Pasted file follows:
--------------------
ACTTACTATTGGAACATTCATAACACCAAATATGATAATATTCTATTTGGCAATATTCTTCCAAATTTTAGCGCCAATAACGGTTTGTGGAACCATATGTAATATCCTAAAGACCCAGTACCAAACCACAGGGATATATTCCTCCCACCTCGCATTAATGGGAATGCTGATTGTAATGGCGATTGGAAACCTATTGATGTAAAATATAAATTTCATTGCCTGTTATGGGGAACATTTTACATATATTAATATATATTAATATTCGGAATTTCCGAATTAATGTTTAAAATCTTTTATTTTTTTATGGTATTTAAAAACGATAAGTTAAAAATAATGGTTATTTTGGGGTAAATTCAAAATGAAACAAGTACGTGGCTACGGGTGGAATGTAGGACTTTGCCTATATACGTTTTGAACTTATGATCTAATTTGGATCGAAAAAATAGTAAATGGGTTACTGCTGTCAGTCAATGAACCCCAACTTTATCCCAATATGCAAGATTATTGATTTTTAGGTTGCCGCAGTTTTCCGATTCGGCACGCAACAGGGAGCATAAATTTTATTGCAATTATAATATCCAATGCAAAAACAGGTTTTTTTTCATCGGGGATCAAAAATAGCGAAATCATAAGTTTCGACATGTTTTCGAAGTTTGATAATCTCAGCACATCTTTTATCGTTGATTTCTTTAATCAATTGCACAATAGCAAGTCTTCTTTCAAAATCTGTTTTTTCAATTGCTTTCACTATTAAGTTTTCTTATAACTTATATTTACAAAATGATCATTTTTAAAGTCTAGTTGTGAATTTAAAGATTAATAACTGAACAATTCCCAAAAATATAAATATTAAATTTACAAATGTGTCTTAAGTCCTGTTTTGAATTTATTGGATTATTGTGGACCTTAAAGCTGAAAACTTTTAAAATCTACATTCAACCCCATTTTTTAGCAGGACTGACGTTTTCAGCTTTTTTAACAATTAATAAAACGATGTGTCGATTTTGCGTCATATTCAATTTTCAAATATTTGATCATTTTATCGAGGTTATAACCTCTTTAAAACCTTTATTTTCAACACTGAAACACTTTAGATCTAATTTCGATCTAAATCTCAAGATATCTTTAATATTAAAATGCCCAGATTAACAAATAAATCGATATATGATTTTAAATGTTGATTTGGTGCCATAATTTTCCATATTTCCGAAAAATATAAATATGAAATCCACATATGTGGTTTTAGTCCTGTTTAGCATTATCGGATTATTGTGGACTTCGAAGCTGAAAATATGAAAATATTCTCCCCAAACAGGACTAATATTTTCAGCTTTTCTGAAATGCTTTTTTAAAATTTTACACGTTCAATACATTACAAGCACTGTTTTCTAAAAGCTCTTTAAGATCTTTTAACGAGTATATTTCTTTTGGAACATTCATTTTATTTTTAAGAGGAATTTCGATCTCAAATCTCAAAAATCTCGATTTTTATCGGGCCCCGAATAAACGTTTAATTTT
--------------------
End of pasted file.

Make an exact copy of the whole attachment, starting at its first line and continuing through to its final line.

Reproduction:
ACTTACTATTGGAACATTCATAACACCAAATATGATAATATTCTATTTGGCAATATTCTTCCAAATTTTAGCGCCAATAACGGTTTGTGGAACCATATGTAATATCCTAAAGACCCAGTACCAAACCACAGGGATATATTCCTCCCACCTCGCATTAATGGGAATGCTGATTGTAATGGCGATTGGAAACCTATTGATGTAAAATATAAATTTCATTGCCTGTTATGGGGAACATTTTACATATATTAATATATATTAATATTCGGAATTTCCGAATTAATGTTTAAAATCTTTTATTTTTTTATGGTATTTAAAAACGATAAGTTAAAAATAATGGTTATTTTGGGGTAAATTCAAAATGAAACAAGTACGTGGCTACGGGTGGAATGTAGGACTTTGCCTATATACGTTTTGAACTTATGATCTAATTTGGATCGAAAAAATAGTAAATGGGTTACTGCTGTCAGTCAATGAACCCCAACTTTATCCCAATATGCAAGATTATTGATTTTTAGGTTGCCGCAGTTTTCCGATTCGGCACGCAACAGGGAGCATAAATTTTATTGCAATTATAATATCCAATGCAAAAACAGGTTTTTTTTCATCGGGGATCAAAAATAGCGAAATCATAAGTTTCGACATGTTTTCGAAGTTTGATAATCTCAGCACATCTTTTATCGTTGATTTCTTTAATCAATTGCACAATAGCAAGTCTTCTTTCAAAATCTGTTTTTTCAATTGCTTTCACTATTAAGTTTTCTTATAACTTATATTTACAAAATGATCATTTTTAAAGTCTAGTTGTGAATTTAAAGATTAATAACTGAACAATTCCCAAAAATATAAATATTAAATTTACAAATGTGTCTTAAGTCCTGTTTTGAATTTATTGGATTATTGTGGACCTTAAAGCTGAAAACTTTTAAAATCTACATTCAACCCCATTTTTTAGCAGGACTGACGTTTTCAGCTTTTTTAACAATTAATAAAACGATGTGTCGATTTTGCGTCATATTCAATTTTCAAATATTTGATCATTTTATCGAGGTTATAACCTCTTTAAAACCTTTATTTTCAACACTGAAACACTTTAGATCTAATTTCGATCTAAATCTCAAGATATCTTTAATATTAAAATGCCCAGATTAACAAATAAATCGATATATGATTTTAAATGTTGATTTGGTGCCATAATTTTCCATATTTCCGAAAAATATAAATATGAAATCCACATATGTGGTTTTAGTCCTGTTTAGCATTATCGGATTATTGTGGACTTCGAAGCTGAAAATATGAAAATATTCTCCCCAAACAGGACTAATATTTTCAGCTTTTCTGAAATGCTTTTTTAAAATTTTACACGTTCAATACATTACAAGCACTGTTTTCTAAAAGCTCTTTAAGATCTTTTAACGAGTATATTTCTTTTGGAACATTCATTTTATTTTTAAGAGGAATTTCGATCTCAAATCTCAAAAATCTCGATTTTTATCGGGCCCCGAATAAACGTTTAATTTT